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Automate Stuffs with GitHub Actions on Publishing AppImage

tyu1996 profile image Brian Ting ・4 min read

I was using travis-ci for buidling and releasing AppImage, until I discovered GitHub Actions recent these days. Since the repos are hosted on GitHub, why not take a try on its own CI/CD for my simple jobs?

This article discusses about using GitHub Actions for automating the AppImage build process and release it for users.

What is AppImage you ask, here provides great explanation and samples.

GitHub Actions

FYI, CI/CD stands for "Continuous Integration and Continuous Delivery". In short, CI/CD automates the building and delivering processes to make developers' life easier.

GitHub introduced its own CI/CD named GitHub Actions. By using GitHub Actions, just push your code to the repo, it builds, test, and upload to release automatically for you. But first, a defined workflow is required.

Actions in action

In Actions, there is a concept of workflows and actions. You can say a workflow contains many actions, and each action performs different set of tasks to achieve a particular job. A GitHub repo will have a workflow, but has different actions, which the tasks are written in yaml files.

Take an example, I have a repo contains AppImage building configurations for Opera. A build.sh in root directory tells a Linux machine to build an AppImage package from deb file.

In the repo, I created a directory .github/workflows. Actions will look for this directory, and take actions from all yaml files within. In this case, one yaml file is enough.

I recommend people to take a look on the documentation to familiarise with the syntaxes. Inside the workflows directory, a build.yml file was created. Now, let's go through the flow one-by-one.

.github/workflows/build.yml

name: AppImage Build
on: push
jobs: ...
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These are the most basic syntaxes for Actions to perform CI/CD. The syntax is very straightforward: define the action name, when the action starts, and the jobs will be carried out. In this case, the action will start while GitHub senses a push to the repo. Let's continue.

jobs: 

  # This workflow contains a single job called "build"
  build:
    runs-on: ubuntu-16.04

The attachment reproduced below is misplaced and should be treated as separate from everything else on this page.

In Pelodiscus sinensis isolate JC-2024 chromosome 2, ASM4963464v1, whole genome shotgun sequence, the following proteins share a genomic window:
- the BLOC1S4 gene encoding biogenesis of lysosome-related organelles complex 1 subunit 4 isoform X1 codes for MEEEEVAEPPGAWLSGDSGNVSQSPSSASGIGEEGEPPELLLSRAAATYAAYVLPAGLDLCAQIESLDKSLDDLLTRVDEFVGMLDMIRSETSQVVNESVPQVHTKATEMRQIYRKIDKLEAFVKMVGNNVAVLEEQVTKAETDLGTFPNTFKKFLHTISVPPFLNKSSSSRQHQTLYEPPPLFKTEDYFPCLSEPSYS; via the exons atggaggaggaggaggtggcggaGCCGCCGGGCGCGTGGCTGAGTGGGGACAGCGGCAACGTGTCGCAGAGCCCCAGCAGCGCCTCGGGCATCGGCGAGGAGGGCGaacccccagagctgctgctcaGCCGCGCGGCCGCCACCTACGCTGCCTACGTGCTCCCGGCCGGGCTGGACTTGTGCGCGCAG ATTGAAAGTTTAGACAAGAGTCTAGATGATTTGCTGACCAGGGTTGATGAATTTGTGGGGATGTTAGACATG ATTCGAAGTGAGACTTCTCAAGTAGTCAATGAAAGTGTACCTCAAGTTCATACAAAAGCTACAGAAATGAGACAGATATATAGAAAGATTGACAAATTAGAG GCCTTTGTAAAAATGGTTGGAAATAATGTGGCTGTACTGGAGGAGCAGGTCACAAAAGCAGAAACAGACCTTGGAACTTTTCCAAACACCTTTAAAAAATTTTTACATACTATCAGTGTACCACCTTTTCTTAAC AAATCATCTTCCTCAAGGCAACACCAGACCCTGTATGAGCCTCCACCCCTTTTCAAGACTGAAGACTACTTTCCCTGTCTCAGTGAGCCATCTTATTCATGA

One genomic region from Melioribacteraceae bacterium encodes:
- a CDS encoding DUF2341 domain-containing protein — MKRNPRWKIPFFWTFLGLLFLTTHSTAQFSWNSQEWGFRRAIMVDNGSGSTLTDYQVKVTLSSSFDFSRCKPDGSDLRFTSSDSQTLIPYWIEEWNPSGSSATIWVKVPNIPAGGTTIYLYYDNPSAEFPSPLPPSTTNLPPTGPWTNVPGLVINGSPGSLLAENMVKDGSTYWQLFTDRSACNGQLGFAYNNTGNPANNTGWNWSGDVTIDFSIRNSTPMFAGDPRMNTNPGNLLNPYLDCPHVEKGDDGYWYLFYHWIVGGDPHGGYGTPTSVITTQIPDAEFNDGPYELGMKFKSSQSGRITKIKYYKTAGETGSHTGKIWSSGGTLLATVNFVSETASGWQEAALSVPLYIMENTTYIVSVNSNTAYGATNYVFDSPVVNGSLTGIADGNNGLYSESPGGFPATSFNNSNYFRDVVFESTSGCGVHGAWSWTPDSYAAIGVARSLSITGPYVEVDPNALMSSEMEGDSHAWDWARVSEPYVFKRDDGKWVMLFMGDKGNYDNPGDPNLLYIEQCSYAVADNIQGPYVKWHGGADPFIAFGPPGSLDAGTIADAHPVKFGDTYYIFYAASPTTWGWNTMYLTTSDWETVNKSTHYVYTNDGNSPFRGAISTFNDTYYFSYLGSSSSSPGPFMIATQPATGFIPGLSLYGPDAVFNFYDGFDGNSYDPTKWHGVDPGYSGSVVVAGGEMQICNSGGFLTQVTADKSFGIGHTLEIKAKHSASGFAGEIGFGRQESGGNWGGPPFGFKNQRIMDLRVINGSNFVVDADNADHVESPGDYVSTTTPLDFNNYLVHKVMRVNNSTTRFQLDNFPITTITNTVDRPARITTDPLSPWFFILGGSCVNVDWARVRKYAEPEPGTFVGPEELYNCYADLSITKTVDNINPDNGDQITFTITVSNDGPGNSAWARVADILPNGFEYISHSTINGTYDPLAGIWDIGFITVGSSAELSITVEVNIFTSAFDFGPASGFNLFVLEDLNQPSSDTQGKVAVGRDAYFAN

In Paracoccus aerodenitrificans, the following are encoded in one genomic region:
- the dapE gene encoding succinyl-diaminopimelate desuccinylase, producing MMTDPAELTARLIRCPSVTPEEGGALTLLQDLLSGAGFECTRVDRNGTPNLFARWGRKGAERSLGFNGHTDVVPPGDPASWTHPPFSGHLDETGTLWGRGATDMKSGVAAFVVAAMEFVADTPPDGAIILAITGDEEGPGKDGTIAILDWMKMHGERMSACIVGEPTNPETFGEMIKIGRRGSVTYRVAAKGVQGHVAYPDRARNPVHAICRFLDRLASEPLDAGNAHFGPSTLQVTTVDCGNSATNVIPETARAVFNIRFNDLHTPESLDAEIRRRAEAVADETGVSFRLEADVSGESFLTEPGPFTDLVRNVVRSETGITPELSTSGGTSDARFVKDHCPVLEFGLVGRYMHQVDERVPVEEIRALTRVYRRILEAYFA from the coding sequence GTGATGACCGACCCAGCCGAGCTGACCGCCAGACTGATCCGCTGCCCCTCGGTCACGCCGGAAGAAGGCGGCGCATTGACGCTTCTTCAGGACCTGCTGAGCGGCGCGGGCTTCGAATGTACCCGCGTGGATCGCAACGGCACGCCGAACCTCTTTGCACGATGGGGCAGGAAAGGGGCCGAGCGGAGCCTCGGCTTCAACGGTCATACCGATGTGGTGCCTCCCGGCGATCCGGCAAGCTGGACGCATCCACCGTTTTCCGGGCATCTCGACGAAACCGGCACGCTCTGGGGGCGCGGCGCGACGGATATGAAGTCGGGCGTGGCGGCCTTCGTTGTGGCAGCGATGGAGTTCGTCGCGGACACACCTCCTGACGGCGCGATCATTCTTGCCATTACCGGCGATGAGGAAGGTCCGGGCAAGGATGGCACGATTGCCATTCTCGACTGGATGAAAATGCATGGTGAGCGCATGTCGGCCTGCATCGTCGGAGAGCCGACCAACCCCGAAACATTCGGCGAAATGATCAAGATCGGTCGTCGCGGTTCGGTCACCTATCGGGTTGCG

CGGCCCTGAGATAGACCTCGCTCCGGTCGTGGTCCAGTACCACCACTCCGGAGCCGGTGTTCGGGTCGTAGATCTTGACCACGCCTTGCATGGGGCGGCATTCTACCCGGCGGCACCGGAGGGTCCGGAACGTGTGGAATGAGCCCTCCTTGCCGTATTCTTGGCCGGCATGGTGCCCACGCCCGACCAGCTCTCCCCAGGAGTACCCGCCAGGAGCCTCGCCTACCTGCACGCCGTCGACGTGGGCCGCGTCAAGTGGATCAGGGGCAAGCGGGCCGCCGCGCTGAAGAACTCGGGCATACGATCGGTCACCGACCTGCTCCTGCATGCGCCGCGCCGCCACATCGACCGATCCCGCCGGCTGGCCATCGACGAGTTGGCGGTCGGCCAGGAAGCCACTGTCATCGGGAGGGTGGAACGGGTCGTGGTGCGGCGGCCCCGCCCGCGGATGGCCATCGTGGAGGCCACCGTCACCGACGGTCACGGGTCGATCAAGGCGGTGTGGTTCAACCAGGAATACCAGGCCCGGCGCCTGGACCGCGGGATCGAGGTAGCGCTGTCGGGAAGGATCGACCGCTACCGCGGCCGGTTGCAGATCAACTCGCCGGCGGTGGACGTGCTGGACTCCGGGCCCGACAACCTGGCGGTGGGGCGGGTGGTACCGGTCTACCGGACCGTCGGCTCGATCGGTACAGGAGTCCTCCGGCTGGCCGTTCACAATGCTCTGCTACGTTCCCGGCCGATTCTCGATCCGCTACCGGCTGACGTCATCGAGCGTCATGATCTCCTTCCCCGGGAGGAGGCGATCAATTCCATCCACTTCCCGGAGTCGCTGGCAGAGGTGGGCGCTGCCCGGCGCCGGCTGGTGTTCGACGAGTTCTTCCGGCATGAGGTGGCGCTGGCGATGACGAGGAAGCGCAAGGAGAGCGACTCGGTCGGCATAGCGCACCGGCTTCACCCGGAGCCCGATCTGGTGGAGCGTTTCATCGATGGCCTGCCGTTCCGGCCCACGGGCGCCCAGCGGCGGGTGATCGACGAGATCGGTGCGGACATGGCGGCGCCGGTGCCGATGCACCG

steps:
    # Checks-out your repository under $GITHUB_WORKSPACE, so your job can access it
    - uses: actions/checkout@master

    ...
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Within jobs, first thing is to give a job named "build", and specify which operating system to do the job. GitHub offers two LTS versions of Ubuntu, Windows Server 2019 and macOS 10.15. The rest of the tasks will be performed under "steps". We have to clarify which branch in our repo is used for building process, the code above checks out the master branch. Let's continue.

    steps:
    ...

    # Runs a single command using the runners shell
    - name: Install required dependencies
      run: sudo apt-get install desktop-file-utils zsync

    # Runs a set of commands using the runners shell
    - name: Download building tools & executing AppImage build
      run: |
        wget -nv -c https://github.com/AppImage/pkg2appimage/releases/download/continuous/pkg2appimage-continuous-x86_64.AppImage
        wget -nv -c https://github.com/AppImage/AppImageKit/releases/download/continuous/appimagetool-x86_64.AppImage
        ./build.sh
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For each task, a "name" and either "uses" or "run" tags are required, and only can be used once. First task installs all required dependencies for building AppImage with single command; second task downloads and executes AppImage build, which GitHub allows multi-line commands by putting a pipe | after "run:"

At this moment, an AppImage has been built. So, the artifact(s) should be uploaded to Release page for users to download. Let's continue.

    steps:
    ...
    ...

    - name: Create Release
      uses: ncipollo/release-action@v1
      with:
        allowUpdates: True
        tag: continuous
        name: Continuous build
        prerelease: True
        artifacts: "out/*"
        token: ${{ secrets.GITHUB_TOKEN }}
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Luckily, we have someone created a useful Action for handling the task. The Action helps create a release tag and upload the artifact(s). Specify the repo in "uses" tag, and feed in the parameters under "with" tag. More optional parameters is being explained in the repo, do take a look.

One thing to take note is the "allowUpdates" parameter. Some AppImage package contributors tend to upload the latest version under the pre-release tag, replacing the old version. In default, GitHub Actions will cry out loud for existing release tag and refuses to upload the artifact(s). Set "allowUpdates" to True to replace the old version in the same release tag.

Commit change and see

Now, try to commit this change and push to the repo. When GitHub senses the presence of .github/workflows directory in the repo, it will trigger the CI/CD.

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Conclusion

That's it! My first transition from travis-ci to GitHub Actions was a success. In my opinion, GitHub Actions is a more convenient choice for building and publishing AppImage packages on my repos.

Through this article, I hope more AppImage package contributors can take advantages of CI/CD to publish their packages faster and easily. And for those who are interested on building AppImage packages, you are always welcomed to the community ;)

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